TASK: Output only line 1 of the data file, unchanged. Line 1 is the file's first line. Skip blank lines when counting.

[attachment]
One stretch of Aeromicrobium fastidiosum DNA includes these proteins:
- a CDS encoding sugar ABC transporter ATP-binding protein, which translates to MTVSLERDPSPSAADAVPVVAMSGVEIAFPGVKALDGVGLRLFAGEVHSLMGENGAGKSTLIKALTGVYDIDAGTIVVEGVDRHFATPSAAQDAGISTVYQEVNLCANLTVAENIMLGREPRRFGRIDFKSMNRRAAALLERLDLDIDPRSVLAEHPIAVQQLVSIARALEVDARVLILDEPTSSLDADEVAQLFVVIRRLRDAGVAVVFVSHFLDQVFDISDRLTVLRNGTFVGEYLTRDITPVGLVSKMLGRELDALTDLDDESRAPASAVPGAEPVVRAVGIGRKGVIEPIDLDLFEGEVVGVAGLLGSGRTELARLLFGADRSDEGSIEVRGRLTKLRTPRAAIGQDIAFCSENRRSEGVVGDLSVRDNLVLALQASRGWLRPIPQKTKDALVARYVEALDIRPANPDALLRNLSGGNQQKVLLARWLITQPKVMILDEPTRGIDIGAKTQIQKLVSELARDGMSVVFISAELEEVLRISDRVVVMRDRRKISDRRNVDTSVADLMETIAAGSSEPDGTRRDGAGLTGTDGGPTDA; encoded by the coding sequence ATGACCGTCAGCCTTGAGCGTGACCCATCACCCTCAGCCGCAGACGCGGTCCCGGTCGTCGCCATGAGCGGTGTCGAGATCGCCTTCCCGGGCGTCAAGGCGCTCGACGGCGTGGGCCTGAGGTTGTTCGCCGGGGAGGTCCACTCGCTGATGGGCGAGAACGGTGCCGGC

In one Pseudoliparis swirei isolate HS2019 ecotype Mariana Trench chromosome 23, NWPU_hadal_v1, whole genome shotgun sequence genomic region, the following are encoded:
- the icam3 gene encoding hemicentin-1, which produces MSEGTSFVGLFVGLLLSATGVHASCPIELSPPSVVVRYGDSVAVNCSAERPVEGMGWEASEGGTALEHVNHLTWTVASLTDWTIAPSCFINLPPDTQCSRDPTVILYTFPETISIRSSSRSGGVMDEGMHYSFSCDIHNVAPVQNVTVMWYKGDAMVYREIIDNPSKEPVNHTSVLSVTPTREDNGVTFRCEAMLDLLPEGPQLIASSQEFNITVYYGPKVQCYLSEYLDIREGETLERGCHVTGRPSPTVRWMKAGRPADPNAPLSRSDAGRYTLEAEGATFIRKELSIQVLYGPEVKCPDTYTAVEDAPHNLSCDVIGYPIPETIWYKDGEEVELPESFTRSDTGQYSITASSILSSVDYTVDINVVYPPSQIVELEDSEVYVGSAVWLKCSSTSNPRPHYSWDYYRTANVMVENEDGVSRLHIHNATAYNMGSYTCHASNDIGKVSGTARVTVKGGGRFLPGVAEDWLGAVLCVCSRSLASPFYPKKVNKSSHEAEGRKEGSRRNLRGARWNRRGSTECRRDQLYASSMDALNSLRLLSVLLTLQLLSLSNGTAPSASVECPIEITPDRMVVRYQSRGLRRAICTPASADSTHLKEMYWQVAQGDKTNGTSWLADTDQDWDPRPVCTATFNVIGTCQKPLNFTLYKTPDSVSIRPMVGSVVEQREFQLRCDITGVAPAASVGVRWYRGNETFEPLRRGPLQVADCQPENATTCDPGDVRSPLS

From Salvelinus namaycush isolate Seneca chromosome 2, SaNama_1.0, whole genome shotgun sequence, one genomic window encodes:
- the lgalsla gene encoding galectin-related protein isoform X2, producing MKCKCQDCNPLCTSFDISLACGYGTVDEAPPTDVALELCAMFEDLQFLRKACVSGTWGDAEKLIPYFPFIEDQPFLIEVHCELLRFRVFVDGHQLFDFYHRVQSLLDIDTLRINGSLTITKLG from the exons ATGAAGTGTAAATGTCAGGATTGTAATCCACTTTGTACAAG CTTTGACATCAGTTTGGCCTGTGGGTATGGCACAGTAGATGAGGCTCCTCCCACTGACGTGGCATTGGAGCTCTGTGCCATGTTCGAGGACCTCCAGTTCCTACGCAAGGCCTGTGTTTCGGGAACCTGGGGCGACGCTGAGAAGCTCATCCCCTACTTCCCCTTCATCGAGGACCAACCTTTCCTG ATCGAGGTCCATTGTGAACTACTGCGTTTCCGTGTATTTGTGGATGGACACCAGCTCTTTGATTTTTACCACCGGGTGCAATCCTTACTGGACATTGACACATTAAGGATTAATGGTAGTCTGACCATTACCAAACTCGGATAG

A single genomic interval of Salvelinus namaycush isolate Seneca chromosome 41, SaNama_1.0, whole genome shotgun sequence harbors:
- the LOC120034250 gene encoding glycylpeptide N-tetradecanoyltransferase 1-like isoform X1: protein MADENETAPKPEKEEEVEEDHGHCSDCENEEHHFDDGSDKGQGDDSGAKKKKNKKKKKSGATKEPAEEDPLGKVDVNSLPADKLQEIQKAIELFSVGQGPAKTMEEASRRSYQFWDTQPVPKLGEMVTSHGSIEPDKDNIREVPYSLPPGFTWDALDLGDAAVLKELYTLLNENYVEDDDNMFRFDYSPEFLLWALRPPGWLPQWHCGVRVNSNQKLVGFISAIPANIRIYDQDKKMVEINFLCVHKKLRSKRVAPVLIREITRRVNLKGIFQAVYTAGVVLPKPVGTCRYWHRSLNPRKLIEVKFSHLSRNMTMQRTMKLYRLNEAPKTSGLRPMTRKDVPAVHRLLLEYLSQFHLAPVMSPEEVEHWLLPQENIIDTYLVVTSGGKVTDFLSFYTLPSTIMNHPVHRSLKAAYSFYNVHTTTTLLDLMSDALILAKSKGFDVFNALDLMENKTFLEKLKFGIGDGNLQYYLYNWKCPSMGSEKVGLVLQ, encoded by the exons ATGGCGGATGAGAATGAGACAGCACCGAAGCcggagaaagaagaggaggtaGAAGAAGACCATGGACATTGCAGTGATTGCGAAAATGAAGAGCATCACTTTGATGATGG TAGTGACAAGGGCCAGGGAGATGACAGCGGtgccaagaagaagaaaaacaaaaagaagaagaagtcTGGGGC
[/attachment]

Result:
One stretch of Aeromicrobium fastidiosum DNA includes these proteins: